1911 Encyclopædia Britannica/Catamarca (province)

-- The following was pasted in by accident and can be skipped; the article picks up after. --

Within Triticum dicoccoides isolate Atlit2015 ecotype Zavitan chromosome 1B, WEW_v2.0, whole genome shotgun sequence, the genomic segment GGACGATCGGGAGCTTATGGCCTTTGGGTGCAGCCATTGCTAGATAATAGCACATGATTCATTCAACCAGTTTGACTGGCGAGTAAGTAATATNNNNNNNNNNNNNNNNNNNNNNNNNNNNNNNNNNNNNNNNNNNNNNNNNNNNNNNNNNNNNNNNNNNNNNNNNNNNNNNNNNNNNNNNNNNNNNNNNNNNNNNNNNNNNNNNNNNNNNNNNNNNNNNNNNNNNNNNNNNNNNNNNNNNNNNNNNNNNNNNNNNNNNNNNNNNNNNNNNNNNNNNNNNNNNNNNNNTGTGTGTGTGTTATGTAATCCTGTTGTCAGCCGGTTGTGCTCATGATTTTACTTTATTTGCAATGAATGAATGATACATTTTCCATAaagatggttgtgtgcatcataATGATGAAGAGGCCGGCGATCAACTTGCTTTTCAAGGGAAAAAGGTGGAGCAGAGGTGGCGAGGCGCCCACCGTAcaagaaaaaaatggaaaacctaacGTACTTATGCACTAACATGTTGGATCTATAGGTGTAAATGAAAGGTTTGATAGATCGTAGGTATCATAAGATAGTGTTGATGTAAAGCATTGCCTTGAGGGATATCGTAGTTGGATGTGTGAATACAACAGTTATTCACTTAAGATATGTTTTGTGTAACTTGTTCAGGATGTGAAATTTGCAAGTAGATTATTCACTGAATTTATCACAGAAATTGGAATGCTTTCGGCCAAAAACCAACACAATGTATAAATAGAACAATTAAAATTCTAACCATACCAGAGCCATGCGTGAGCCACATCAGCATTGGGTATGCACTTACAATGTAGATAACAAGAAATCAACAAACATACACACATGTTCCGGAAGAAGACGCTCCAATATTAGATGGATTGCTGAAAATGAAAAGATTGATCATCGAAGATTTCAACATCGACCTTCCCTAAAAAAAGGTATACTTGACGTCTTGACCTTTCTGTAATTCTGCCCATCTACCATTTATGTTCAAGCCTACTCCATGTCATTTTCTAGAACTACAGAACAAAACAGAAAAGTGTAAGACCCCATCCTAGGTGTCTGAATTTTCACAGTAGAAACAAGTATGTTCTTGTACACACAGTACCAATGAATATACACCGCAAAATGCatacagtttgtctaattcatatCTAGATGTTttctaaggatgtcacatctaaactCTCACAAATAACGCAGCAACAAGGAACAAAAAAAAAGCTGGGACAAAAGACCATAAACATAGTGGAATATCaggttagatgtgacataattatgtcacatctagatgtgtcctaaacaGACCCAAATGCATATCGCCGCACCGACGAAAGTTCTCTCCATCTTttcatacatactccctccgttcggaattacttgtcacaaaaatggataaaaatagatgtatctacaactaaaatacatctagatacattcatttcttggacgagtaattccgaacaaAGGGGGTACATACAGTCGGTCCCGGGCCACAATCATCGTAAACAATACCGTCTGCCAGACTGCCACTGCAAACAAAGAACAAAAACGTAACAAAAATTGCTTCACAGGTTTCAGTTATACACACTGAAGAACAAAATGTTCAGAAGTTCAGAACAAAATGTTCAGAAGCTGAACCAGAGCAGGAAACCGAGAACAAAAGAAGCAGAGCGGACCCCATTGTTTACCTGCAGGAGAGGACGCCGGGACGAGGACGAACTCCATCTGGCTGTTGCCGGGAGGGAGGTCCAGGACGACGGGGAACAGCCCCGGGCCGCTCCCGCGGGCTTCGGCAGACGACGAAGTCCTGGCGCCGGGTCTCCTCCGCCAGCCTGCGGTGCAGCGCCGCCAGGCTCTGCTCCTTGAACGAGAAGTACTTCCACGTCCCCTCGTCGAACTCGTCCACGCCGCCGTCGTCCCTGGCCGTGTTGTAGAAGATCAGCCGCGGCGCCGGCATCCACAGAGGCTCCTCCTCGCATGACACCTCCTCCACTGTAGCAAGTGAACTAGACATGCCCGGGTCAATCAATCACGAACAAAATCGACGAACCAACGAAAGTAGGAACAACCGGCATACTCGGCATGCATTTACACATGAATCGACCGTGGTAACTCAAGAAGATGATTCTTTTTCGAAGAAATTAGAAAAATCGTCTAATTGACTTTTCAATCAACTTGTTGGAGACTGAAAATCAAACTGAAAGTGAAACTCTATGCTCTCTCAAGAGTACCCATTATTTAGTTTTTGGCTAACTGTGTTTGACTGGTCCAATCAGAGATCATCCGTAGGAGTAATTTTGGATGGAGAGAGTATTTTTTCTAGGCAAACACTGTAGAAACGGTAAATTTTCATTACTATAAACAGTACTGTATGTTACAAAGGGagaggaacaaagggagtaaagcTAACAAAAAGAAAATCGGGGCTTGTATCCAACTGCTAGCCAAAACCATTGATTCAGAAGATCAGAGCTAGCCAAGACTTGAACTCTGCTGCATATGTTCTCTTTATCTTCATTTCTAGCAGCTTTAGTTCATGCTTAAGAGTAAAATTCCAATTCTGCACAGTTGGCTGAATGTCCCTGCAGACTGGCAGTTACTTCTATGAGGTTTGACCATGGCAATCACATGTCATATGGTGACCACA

CATAMARCA, an Andean province of the Argentine Republic, lying W. of Santiago del Estero and Tucuman and extending to the Chilean frontier, with Los Andes and Salta on the N., Cordoba on the S.E., and Rioja on the S. Pop. (1895) 90,161; (1904, estimate) 103,082; area, 47,531 sq. m. The surface of the province is extremely broken, the Andes forming its western boundary, and the Aconquija, Ancaste, Ambato, Gulampaja and other ranges traversing it from north to south. It is composed very largely of high plateaus with a general slope southward broken by a few fertile valleys. The greater part of the province is arid and barren, being sheltered from the moist, eastern winds by the high mountain barriers of Aconquija and Ancaste. The rivers are small, and some of them are lost in the barren, sandy wastes. Others, especially in the foothills of the high sierras, are utilized to irrigate the fertile valleys. The climate of some of the low, sheltered valleys is extremely hot and unhealthy, but on the open plateaus it is peculiarly dry and bracing and is probably beneficial in the treatment of pulmonary diseases. The mineral resources of the province include gold, silver, copper, lead, nickel, iron, coal and malachite, but of these only copper and silver are mined, and these chiefly in the Andalgalá district. Salt deposits also exist, but are worked only to a limited extent. Cereals, alfalfa and fruit are grown. Large numbers of cattle, fattened in the alfalfa fields of Pucará, Tinogasta and Copacabana, are driven into northern Chile across the San Francisco pass (13,124 ft. above sea level) and mules are bred for the Bolivian market. Wine of an excellent quality is produced and exported. Tanning leather is another industry of the province, some of the trees growing in the Catamarca forests being rich in tannin. Catamarca is traversed by the Northern Central railway between Cordoba and the city of Catamarca, its capital, which passes around the southern extremity of the Sierra de Ancaste and makes a long detour to Chumbicha, near the Rioja frontier. The more important towns, after Catamarca, the capital, are Andalgalá and Tinogasta with populations (estimated, 1904) of 5000 to 6000 each. Belen is the oldest Spanish settlement in the province and was founded in 1550, being called Barco at first. The population is largely mixed with Indian blood.